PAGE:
When we break things down in this way, we can start to recognize what we do that keeps us stuck and what we do that helps.
Most people come to therapy knowing that they want to feel different. They have some unpleasant (sometimes excruciating) feelings they don’t want to have anymore and are missing some of the more enriching emotions (such as joy and excitement) that they would like to feel more of. We can’t just press a button and produce our desired set of emotions for the day. But we do know that how we feel is closely entwined with the state of our body, the thoughts we spend time with, and our actions. Those other parts of our experience are the ones that we can influence and change. The constant feedback between the brain, the body, and our environment means that we can use those to interpret how we feel.
Where to start
The first step to begin grasping low mood is to build awareness of each aspect of the experience. This simply means noticing each one. This awareness starts off with hindsight. We look back on the day and choose moments to look at in detail. Then, with time and practice, we can notice them in the moment. This is where we get the opportunity to change things.
In therapy, I might ask someone with a low mood to notice where they feel it in their body. They might notice that they feel tired and lethargic or lose their appetite. They might also notice that when they feel low they have thoughts like, ‘I don’t feel like doing anything today. I am so lazy. I’ll never be successful. What a loser.’ They might have the urge to go back to hide in the bathroom at work for a while and scroll through social media.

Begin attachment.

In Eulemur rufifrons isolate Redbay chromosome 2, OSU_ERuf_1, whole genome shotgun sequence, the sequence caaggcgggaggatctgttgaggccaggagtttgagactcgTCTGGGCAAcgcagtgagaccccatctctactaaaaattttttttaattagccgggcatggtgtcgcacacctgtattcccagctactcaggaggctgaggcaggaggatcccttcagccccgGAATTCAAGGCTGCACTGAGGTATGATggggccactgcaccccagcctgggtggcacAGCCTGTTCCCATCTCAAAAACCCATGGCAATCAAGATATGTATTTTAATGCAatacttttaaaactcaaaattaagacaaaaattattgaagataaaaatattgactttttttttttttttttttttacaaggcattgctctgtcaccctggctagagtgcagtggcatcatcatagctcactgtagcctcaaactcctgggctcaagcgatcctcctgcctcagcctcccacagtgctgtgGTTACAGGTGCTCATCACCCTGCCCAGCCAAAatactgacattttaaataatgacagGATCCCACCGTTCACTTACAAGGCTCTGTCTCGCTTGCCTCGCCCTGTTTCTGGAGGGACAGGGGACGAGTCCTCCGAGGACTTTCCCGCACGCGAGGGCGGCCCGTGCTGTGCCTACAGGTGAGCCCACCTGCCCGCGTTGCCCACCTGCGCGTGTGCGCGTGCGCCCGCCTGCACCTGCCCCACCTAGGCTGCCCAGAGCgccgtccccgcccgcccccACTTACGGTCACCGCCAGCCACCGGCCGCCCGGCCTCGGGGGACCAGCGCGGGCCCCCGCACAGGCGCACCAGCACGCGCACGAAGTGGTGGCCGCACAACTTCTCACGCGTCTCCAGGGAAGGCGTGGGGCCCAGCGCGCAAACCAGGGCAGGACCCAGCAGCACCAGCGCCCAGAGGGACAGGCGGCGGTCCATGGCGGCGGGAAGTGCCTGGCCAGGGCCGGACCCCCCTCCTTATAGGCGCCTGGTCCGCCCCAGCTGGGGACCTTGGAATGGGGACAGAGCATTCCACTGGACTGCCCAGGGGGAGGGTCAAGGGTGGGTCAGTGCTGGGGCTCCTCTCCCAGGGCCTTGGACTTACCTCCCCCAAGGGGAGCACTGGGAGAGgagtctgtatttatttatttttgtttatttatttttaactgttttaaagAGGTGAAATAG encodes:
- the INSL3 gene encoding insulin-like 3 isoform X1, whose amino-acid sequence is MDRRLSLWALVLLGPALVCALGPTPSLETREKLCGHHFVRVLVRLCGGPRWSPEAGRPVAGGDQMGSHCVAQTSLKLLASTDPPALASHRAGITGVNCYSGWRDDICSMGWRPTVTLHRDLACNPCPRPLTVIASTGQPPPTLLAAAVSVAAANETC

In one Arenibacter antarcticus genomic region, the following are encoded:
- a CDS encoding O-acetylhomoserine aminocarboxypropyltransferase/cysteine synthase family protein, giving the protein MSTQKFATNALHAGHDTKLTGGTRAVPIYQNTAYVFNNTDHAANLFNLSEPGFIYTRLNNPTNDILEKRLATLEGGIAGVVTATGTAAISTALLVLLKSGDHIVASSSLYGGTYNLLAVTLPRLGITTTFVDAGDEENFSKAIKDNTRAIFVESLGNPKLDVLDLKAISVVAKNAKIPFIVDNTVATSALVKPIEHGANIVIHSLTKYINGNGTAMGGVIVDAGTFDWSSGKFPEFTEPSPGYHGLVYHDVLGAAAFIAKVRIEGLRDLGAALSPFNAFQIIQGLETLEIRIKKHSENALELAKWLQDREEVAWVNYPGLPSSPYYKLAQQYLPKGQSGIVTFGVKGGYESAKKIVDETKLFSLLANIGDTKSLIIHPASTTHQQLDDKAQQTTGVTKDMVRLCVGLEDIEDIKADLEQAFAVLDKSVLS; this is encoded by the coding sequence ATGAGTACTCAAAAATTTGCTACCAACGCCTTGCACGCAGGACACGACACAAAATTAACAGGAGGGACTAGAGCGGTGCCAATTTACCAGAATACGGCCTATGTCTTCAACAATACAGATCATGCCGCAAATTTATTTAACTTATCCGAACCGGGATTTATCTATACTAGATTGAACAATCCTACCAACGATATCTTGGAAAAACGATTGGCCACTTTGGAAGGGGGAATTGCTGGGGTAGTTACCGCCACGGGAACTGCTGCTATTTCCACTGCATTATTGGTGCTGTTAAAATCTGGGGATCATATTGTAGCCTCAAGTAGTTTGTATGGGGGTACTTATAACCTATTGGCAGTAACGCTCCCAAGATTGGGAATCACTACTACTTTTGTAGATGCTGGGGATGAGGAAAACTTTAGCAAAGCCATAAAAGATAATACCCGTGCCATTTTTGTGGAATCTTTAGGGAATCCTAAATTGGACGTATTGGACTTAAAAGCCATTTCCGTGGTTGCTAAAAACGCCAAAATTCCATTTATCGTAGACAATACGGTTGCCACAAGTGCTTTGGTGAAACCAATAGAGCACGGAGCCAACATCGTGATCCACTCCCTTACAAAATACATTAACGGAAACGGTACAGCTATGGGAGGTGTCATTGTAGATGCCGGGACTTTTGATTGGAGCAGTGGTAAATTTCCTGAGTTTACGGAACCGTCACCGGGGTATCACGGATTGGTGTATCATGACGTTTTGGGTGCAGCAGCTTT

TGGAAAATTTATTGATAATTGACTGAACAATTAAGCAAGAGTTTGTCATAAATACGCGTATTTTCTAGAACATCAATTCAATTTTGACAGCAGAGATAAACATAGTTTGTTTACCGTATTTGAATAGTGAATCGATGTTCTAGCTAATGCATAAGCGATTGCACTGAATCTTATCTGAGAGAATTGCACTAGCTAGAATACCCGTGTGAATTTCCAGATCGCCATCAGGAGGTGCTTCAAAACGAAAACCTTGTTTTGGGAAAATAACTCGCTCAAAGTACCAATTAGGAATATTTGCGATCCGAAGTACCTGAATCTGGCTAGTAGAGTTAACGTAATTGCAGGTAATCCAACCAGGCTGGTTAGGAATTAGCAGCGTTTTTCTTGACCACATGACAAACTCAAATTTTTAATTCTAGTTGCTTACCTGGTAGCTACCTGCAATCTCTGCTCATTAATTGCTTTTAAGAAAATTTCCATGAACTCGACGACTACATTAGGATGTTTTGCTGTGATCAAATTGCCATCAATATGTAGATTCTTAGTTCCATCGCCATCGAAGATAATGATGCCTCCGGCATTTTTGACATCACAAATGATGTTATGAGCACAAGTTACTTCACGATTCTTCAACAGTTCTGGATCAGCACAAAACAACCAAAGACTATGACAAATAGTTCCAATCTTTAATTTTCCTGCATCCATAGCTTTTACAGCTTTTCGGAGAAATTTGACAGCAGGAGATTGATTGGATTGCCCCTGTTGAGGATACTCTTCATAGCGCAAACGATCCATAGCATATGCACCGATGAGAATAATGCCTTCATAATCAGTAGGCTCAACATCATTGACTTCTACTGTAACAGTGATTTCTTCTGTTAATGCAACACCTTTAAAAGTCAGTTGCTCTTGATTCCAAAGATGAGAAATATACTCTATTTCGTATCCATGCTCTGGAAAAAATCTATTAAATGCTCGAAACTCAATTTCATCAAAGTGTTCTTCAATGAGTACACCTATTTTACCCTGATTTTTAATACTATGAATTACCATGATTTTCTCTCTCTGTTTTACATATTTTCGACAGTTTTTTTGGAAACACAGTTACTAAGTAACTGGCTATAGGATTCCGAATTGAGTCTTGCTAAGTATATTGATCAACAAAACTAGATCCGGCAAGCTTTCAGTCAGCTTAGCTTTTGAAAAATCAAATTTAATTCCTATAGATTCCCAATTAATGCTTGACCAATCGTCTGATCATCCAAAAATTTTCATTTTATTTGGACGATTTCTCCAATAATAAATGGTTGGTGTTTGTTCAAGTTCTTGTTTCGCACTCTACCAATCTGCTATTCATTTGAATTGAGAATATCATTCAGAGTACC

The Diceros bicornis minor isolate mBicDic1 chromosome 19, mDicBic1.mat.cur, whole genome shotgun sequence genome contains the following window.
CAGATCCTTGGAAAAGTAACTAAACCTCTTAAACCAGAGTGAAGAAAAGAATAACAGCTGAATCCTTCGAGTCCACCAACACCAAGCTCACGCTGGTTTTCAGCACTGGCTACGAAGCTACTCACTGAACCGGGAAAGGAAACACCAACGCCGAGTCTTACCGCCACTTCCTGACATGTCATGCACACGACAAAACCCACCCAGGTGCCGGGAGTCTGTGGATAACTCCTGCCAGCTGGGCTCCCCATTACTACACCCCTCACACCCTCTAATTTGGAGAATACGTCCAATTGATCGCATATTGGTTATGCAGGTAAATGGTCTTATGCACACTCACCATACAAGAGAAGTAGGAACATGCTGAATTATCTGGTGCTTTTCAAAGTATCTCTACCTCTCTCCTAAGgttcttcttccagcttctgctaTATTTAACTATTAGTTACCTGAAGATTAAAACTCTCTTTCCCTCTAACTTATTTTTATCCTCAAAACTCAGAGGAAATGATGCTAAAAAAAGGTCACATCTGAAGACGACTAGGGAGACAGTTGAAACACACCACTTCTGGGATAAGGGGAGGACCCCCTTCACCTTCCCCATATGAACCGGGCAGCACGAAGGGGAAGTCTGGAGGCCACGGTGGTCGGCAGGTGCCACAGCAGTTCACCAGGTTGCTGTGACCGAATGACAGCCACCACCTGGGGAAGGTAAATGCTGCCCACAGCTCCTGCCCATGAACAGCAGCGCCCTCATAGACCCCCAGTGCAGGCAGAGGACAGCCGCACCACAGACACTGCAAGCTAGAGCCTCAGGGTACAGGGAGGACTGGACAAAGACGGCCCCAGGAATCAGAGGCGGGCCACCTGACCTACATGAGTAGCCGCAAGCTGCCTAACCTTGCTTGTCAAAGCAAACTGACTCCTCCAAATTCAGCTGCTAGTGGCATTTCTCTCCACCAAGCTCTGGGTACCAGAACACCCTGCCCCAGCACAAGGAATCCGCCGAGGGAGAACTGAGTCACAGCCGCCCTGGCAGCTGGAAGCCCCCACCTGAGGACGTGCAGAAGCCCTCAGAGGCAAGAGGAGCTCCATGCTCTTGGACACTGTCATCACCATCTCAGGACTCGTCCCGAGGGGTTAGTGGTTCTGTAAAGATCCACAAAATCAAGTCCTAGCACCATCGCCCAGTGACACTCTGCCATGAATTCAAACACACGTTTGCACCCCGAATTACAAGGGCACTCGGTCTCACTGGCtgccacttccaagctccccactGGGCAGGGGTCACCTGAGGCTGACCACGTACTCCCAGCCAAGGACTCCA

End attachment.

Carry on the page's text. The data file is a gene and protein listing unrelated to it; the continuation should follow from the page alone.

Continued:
Once you get familiar with what is going on inside your own body and mind, you can then expand that awareness to looking at what is going on in your environment and your relationships and the impact that is having on your internal experience and behaviour. Take your time getting to know the details. When I am feeling this, what am I thinking about? When I am feeling this, what state is my body in? How was I looking after myself in the days or hours leading up to this feeling? Is this an emotion or just physical discomfort from an unmet need? There are lots of questions. Sometimes the answers will be clear. Other times it will all feel too complex. That is OK. Continuing to explore and write down experiences will help to build up self-awareness about what makes things better and what makes things worse.
In addition, understanding and addressing low mood is an essential aspect of our overall well-being. We all have moments of low mood, varying in frequency and intensity. It’s crucial to acknowledge that concealing our struggles with low mood is a common response, often fueled by societal expectations and misconceptions about happiness. Viewing low mood as a mere fault in the brain can lead us to believe it’s unchangeable, prompting us to hide it rather than address it. However, research and therapeutic insights emphasize that we possess more power than we think to influence our emotions and navigate our emotional health. Our mood is not fixed; it’s a dynamic experience shaped by a multitude of factors, both internal and external. By gaining awareness of these influences and developing effective tools and strategies, we can actively contribute to our emotional well-being.
In sum, his empowerment allows us to construct a toolkit of life skills, enabling us to navigate life’s ups and downs, irrespective of the challenges we face. While severe and enduring mental health issues may require professional support, the concepts and skills discussed are valuable for everyone, providing a path toward a more balanced and fulfilling emotional life. Ultimately, our emotions are a result of a complex interplay between our thoughts, bodily sensations, actions, and environment, highlighting the importance of understanding and managing this interconnectedness to promote our overall emotional health and resilience.
Reference: Health is Wealth – December 2022